The rate at which carbon emissions warmed Earth's climate almost 56 million years ago resembles modern, human-caused global warming much more than previously believed, but involved two pulses of carbon to the atmosphere, researchers have found.
The findings mean that the so-called Paleocene-Eocene thermal maximum, or PETM, can provide clues to the future of modern climate change.
The good news: Earth and most species survived.
The bad news: It took millennia to recover from the episode, when temperatures rose by 5 to 8 degrees Celsius (9 to 15 degrees Fahrenheit).
"There is a positive note in that the world persisted, it did not go down in flames, it has a way of self-correcting and righting itself," says University of Utah geochemist Gabe Bowen, lead author of a paper published today in the journal Nature Geoscience.
"However, in this event it took almost 200,000 years before things got back to normal."
Using continental drilling boreholes from the Bighorn Basin of Wyoming, "these researchers have revealed for the first time that two rapid carbon release events occurred in the beginning of the PETM about 55.5 million years ago, the warmest period for the past 65 million years on Earth," says Yusheng (Chris) Liu, program director in the National Science Foundation's (NSF) Division of Earth Sciences, which funded the research.
Bowen and colleagues report that carbonate or limestone nodules in Wyoming sediment cores show that the global warming episode 55.5 million to 55.3 million years ago involved the average annual release of a minimum of 0.9 petagrams (1.98 trillion pounds) of carbon to the atmosphere, and probably much more over shorter periods.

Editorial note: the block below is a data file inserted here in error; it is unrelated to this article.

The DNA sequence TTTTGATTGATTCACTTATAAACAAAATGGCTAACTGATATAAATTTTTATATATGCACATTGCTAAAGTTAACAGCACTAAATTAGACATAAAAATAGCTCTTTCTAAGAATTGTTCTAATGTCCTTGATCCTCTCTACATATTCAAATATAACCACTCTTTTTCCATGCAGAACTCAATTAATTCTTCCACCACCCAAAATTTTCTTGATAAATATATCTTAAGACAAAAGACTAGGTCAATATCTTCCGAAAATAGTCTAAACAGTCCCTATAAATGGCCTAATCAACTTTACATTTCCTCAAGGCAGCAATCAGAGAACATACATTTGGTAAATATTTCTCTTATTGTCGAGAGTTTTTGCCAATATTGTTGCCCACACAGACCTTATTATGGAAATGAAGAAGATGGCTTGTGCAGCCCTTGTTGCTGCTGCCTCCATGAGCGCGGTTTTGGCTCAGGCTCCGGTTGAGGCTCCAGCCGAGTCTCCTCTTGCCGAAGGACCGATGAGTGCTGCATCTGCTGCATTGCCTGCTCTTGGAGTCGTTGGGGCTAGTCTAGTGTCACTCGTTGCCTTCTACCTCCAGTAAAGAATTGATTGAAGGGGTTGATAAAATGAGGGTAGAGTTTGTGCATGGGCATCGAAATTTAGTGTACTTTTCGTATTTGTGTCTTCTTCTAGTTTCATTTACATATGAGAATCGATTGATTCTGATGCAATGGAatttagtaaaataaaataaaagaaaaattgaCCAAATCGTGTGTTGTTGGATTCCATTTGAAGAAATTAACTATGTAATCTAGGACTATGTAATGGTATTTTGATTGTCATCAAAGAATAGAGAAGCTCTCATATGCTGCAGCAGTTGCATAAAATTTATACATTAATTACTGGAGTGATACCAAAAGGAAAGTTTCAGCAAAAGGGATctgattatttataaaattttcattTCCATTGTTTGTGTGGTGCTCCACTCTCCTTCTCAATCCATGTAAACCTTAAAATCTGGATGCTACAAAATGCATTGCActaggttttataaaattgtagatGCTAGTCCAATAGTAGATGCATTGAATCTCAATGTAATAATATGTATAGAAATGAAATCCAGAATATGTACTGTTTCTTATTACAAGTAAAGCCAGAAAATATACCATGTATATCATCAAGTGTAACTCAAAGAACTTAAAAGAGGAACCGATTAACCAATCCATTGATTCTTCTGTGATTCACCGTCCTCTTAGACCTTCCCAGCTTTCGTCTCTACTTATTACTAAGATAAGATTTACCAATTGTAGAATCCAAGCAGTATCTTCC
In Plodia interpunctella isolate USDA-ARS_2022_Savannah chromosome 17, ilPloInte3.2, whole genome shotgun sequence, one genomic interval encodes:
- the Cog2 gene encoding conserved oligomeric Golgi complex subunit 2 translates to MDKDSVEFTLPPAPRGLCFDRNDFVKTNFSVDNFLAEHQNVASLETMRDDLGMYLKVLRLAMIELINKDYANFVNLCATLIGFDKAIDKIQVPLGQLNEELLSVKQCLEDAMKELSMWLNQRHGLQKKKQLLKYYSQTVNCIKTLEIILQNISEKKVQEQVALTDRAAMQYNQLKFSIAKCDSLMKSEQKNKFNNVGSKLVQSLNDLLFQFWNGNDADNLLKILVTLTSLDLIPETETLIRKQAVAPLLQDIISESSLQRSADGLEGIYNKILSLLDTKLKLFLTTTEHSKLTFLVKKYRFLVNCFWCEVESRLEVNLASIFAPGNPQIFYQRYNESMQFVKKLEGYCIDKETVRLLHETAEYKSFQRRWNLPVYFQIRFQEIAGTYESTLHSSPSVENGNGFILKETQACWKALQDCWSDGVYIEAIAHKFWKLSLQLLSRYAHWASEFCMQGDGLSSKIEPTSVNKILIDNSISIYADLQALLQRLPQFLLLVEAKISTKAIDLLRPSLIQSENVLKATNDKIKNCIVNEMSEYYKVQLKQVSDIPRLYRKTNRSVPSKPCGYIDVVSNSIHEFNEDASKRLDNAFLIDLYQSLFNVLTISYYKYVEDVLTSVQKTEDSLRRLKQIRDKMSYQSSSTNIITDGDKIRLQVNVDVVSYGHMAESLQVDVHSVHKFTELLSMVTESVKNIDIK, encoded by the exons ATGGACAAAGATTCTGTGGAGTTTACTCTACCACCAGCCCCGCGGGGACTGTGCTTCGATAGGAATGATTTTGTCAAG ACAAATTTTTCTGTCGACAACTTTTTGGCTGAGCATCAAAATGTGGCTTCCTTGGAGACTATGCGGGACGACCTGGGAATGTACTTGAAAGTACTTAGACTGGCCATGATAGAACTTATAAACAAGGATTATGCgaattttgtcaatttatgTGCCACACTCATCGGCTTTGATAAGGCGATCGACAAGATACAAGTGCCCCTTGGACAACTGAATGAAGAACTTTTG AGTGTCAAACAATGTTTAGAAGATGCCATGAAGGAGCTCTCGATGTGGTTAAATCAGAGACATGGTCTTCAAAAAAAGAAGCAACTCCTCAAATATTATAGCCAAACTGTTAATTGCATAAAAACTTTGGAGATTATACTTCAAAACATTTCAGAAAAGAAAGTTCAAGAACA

That's "within an order of magnitude of, and may have approached, the 9.5 petagrams (20.9 trillion pounds) per year associated with modern anthropogenic carbon emissions," the researchers write in their paper.
Since 1900, human burning of fossil fuels has emitted an average of 3 petagrams per year--even closer to the rate 55.5 million years ago.
Each past pulse of carbon emissions lasted no more than 1,500 years. Previous conflicting evidence indicated that the carbon release lasted anywhere from less than a year to tens of thousands of years.
The new research shows that atmospheric carbon levels returned to normal within a few thousand years after the first pulse, probably as carbon dissolved in the ocean.
200,000 years for conditions to normalize
After the second pulse, it took up to 200,000 years for conditions to normalize.
The research also ruled as unlikely some theorized causes of the warming episode, including an asteroid impact, slow melting of permafrost, burning of organic-rich soil or drying out of a major seaway.
Instead, the findings suggest that more likely causes included melting of seafloor methane ices known as clathrates, or volcanism that heated organic-rich rocks and released methane.
"The Paleocene-Eocene thermal maximum has stood out as a striking, but contested, example of how 21st-century-style atmospheric carbon dioxide buildup can affect climate, environments and ecosystems worldwide," says Bowen.
"This new study tightens the link. Carbon release back then looked a lot like human fossil-fuel emissions today, so we might learn a lot about the future from changes in climate, plants and animal communities 55.5 million years ago."
Bowen cautioned, however, that global climate already was much warmer than today's when the Paleocene-Eocene warming began, and there were no icecaps, "so this happened out on a different playing field than what we have today."
Paper co-author Scott Wing, a paleobiologist at the Smithsonian Institution in Washington, D.C., adds, "This study gives us the best idea yet of how quickly this vast amount of carbon was released at the beginning of the global warming event we call the Paleocene-Eocene thermal maximum.
"The answer is just a few thousands of years or less. That's important because it means the ancient event happened at a rate more like human-caused global warming than we ever realized."